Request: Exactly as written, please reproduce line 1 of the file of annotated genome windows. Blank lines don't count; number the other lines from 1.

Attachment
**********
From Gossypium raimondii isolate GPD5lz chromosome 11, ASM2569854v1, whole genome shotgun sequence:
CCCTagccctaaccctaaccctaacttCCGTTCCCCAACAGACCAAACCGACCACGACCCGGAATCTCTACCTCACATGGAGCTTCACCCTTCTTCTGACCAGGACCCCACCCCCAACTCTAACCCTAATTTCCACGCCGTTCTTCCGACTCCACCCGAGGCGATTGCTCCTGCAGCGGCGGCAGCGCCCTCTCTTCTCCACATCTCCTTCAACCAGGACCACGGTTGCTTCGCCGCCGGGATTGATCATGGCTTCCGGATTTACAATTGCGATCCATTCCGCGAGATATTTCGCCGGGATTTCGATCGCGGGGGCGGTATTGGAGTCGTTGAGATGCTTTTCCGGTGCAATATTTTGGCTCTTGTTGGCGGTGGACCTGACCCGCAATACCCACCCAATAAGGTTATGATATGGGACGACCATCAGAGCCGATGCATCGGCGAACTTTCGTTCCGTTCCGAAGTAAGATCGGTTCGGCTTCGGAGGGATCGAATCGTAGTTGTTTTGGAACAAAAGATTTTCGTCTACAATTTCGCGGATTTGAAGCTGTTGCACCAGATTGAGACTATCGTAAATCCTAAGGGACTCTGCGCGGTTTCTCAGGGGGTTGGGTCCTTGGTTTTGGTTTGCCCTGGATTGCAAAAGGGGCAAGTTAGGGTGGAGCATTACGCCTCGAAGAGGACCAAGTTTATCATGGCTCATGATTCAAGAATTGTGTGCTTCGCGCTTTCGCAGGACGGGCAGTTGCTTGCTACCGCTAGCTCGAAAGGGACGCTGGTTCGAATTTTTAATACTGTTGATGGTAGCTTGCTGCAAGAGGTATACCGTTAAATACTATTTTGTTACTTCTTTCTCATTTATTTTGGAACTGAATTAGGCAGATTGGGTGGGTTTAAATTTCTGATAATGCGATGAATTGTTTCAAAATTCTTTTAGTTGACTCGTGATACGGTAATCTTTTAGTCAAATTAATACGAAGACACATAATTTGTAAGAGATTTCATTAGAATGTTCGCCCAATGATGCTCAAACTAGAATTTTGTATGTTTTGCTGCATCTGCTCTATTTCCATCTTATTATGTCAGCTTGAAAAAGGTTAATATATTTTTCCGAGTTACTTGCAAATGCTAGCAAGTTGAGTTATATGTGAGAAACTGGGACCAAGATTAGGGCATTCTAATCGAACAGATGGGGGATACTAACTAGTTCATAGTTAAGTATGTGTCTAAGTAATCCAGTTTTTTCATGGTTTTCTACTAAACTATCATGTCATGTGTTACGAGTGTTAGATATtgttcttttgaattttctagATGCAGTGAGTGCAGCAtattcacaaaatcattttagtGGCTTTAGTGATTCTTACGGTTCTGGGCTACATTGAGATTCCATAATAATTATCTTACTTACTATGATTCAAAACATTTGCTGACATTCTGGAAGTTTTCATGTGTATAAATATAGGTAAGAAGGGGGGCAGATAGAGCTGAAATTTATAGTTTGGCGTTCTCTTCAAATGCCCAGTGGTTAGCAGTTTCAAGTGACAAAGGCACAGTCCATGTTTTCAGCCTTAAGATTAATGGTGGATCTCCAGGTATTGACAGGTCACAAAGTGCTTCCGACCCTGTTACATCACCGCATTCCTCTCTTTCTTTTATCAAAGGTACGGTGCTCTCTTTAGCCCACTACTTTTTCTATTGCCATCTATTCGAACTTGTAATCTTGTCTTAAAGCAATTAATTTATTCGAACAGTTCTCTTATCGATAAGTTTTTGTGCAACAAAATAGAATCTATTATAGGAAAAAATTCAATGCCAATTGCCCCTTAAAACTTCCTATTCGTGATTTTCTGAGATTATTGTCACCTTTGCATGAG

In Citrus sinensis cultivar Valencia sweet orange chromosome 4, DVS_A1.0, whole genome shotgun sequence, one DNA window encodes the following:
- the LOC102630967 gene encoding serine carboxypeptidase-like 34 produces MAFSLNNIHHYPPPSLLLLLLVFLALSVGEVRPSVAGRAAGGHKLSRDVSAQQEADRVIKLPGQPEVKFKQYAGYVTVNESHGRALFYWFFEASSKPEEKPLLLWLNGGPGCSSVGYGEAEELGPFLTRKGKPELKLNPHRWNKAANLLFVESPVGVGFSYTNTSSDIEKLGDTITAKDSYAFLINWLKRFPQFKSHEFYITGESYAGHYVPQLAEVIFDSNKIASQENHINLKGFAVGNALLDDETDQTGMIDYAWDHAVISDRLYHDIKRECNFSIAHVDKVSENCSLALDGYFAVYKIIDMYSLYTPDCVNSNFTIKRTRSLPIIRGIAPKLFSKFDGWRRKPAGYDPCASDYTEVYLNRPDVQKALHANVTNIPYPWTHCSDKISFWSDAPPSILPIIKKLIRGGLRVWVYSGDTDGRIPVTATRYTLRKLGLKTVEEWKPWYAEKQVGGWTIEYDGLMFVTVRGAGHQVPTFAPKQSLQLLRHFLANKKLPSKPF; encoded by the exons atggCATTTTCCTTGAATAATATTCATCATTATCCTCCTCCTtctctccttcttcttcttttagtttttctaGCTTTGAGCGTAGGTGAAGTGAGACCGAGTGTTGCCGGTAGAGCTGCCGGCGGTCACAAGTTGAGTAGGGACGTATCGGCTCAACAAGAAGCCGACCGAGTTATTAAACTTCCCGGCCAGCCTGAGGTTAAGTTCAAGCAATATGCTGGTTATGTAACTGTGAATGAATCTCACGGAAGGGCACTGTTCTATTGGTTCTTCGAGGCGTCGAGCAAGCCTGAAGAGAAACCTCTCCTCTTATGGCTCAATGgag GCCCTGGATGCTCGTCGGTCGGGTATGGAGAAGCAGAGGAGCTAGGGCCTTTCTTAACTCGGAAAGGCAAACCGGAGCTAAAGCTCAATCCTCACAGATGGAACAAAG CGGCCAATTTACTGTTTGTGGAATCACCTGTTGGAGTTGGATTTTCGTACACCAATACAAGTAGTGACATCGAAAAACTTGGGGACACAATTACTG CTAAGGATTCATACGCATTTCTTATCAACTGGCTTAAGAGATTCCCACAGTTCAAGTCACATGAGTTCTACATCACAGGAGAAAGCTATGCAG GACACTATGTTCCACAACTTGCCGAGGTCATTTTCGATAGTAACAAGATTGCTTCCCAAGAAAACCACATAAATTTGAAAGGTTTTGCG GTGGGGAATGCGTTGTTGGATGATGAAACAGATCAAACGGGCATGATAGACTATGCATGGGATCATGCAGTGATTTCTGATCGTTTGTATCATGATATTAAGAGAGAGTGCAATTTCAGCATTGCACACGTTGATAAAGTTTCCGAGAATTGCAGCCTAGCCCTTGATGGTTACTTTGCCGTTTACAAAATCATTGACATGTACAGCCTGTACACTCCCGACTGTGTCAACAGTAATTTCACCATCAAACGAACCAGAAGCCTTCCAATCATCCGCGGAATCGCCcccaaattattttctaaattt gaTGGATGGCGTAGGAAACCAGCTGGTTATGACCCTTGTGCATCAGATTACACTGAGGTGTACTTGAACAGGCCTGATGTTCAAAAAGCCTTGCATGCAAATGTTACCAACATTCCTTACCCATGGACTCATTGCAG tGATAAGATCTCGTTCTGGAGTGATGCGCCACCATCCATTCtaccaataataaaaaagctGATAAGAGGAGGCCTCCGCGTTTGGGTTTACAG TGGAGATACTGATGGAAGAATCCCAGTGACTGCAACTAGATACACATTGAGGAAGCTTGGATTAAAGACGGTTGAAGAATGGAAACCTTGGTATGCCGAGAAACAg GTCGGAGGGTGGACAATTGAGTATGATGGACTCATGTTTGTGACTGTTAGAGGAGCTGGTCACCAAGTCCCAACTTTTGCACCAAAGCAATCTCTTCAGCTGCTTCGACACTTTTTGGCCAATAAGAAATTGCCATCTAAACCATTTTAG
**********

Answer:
From Gossypium raimondii isolate GPD5lz chromosome 11, ASM2569854v1, whole genome shotgun sequence: